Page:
Has GDPR improved brand experience? Most consumers aren’t convinced

With the first anniversary of GDPR coming into force just days away, most consumers don’t feel any better off, and nearly a fifth believe their experience with brands has actually got worse.


As we approach the first anniversary of the General Data Protection Regulation (GDPR) coming into force, brands should be disappointed to learn that just 31% of consumers think their overall experience with companies has improved, according to exclusive research commissioned by Marketing Week.

Despite brands’ best efforts, the largest proportion (46%) don’t think GDPR has made any difference at all, while 17% believe things have actually got worse over the past 12 months, according to a survey of more than 2,000 consumers conducted by Ipsos Mori.

Encouragingly, the vast majority of consumers (93%) have heard of GDPR, with 39% saying they know a ‘fair amount’ or a ‘great deal’ about the data law.


Nearly half (48%) also say they understand their rights around how their personal data is used, which should be a wake up call for any brands still looking to circumvent the data law.

Two-fifths (41%) believe companies give them more control over their data than they used to, which rises to 49% among 25- to 34-year-olds.

READ MORE: Why GDPR is no longer the wolf at the door

However, while 31% of consumers say it’s easy to make choices about how their personal data is used by companies since the introduction of GDPR, nearly an equal number (28%) disagree that that’s the case.

Overall, 41% believe companies have become more transparent in how they use consumers’ personal data. Younger consumers are definitely more positive than older generations, however, with this figure rising to 53% among those aged 16 to 24 and 49% for the 25 to 34 age bracket. It gradually decreases to 31% for 55- to 75-year-olds though.

More worrying is the fact 40% of consumers – the largest proportion – don’t think companies even care if they are in breach of data laws, perhaps fuelled by endless headlines last year of data misuse, breaches and scandals, most notably at Facebook.


Most consumers have seen a difference in the way brands communicate with them, which is perhaps most pronounced when using company websites. This is impacting consumers’ experience with brands, with 59% suggesting many companies don’t let them use their website unless they agree to sharing their personal data.

Consumers are also not convinced email communication has improved as a result. While a quarter (25%) of consumers say emails from brands have become more relevant over the past 12 months, the largest proportion of consumers (37%) have seen no change, while 34% believe emails have actually become less relevant.

Likewise, when it comes to frequency, 39% think the situation has got worse, although 29% say they’ve seen an improvement.

Brands should be buoyed by the fact 47% of consumers say they trust companies which let them control how their personal data is used though. More encouraging still is the fact 37% say they tend to spend more money with these brands as a result.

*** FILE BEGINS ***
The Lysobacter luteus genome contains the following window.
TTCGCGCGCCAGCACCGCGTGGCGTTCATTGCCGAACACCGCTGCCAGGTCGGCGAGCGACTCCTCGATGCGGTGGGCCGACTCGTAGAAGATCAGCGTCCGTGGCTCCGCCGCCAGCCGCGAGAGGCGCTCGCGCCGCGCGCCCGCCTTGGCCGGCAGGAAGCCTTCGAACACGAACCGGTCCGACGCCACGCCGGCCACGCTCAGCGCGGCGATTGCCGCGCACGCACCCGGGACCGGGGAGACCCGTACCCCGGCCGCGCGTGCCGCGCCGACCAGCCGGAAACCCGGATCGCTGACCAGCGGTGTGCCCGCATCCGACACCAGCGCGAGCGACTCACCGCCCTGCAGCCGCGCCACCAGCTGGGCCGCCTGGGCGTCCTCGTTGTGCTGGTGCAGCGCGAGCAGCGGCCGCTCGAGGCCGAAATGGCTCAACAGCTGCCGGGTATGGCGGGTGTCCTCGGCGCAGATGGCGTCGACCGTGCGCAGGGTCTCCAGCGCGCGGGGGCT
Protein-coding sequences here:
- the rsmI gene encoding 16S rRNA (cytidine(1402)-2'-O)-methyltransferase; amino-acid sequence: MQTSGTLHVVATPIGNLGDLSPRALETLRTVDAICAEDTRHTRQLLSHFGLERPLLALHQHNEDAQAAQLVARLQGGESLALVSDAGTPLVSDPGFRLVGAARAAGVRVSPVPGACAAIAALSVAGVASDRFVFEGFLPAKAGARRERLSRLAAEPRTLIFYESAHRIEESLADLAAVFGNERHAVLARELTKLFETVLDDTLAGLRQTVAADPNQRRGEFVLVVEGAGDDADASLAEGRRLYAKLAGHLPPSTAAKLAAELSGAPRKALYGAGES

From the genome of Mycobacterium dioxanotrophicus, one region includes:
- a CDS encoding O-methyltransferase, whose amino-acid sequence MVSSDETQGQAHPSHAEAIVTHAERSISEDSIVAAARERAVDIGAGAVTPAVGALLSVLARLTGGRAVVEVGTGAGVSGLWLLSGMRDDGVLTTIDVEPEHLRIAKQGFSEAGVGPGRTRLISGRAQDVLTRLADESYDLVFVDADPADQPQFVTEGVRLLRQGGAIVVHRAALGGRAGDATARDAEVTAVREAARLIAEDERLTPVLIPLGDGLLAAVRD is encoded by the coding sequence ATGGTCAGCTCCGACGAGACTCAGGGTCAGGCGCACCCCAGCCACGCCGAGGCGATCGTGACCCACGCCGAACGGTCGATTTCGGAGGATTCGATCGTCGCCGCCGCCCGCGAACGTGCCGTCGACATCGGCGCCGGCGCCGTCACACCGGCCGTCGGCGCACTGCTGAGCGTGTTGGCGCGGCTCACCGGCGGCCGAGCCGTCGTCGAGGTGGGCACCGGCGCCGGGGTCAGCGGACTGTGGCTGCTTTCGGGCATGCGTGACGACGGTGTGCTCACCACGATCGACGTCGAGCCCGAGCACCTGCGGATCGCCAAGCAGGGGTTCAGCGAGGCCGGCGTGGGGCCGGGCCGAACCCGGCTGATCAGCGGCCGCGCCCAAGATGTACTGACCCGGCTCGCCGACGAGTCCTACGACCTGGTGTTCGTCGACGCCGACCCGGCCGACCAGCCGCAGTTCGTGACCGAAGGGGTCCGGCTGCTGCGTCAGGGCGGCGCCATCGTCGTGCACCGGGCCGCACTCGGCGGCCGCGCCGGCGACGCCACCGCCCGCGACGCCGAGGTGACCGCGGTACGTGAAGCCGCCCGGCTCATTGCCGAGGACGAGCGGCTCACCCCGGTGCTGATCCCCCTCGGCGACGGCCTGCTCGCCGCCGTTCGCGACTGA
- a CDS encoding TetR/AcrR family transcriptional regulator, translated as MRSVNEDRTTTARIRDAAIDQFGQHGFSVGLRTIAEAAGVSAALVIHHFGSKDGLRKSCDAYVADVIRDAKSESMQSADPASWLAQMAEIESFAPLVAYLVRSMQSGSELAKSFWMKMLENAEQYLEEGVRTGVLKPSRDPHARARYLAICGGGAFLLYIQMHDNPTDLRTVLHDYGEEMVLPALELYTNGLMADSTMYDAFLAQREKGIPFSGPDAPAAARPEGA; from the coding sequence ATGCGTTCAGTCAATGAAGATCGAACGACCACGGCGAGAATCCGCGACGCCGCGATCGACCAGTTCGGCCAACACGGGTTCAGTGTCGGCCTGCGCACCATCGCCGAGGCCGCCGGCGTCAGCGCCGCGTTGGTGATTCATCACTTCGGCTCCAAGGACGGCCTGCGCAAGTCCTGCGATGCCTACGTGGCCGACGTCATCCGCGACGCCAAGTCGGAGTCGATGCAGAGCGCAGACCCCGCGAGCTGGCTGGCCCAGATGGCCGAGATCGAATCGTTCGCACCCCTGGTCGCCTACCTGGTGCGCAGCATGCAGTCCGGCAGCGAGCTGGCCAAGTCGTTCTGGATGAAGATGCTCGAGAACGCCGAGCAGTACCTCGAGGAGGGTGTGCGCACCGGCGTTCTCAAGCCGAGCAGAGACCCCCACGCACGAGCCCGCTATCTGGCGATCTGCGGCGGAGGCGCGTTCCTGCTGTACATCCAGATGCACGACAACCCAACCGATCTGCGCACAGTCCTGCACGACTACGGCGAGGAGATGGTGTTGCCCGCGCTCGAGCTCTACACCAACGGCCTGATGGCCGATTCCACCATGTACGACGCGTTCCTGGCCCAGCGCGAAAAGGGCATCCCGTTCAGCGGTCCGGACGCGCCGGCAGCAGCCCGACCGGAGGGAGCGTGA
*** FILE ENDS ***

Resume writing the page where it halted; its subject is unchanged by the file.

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  • Gerben Busch 20 May 2019 at 9:31 am

    Being GDPR compliant does not necessarily go hand in hand with rendering a better customer experience. Looking at today’s practice, the majority of brands are still struggling to get their data act together. A prerequisite for rendering a consistent brand experience across all touchpoints. And, of course, consumers may feel a communication preference center as an initial hurdle to do business with any brand, but after taking it I am pretty sure they are more confident than the brands who don’t have their act together.

  • Jacky York 20 May 2019 at 10:26 am

    I doubt very much that most consumers understand data protection. When I do straw polls and ask questions, eyes glaze over and no one is at all interested in what companies are doing with their personal data. It’s just seen as the price to pay for internet access. No one I’ve ever spoken to has understood consent and what it means in reality. Very few bother to unsubscribe, so there is a quirk in human nature there as to why we don’t unsubscribe.

    Marketers don’t understand GDPR/Data Protection either. Not surprising when most of themarketing/business blogs on the subject are littered with errors and inaccuracies. Very few mention PECR and it’s implications for UK email marketing.

    The gatekeeping element of consent and no access without personal data aspect is largely being ignored by companies large and small. Though even the ICO/EDPB have acknowledged that there is a debate to be had over how modern ecommerce operates with the value exchange of free access in exchange for personal data. A lot ofsmall companies that introduced consent mechanisms to their email capture mechanisms found the impact on their business was so damaging that they just removed it. Their competitors weren’t following the rules, so not a level playing field. Big brands can buy consent with offers or using other channels such as TV/Direct Mail which are out of the reach of a lot of companies or not appropriate for their comms mix.

    The new ePrivacy regs currently stuck in the EU are going to be a huge challenge for marketers. This is trying to impose regulation on a how industry that has it’s foundation in offering free services in exchange for personal data to be used for advertising. Society as whole needs to have have the debate that you can’t have free internet access without the personal data exchange.

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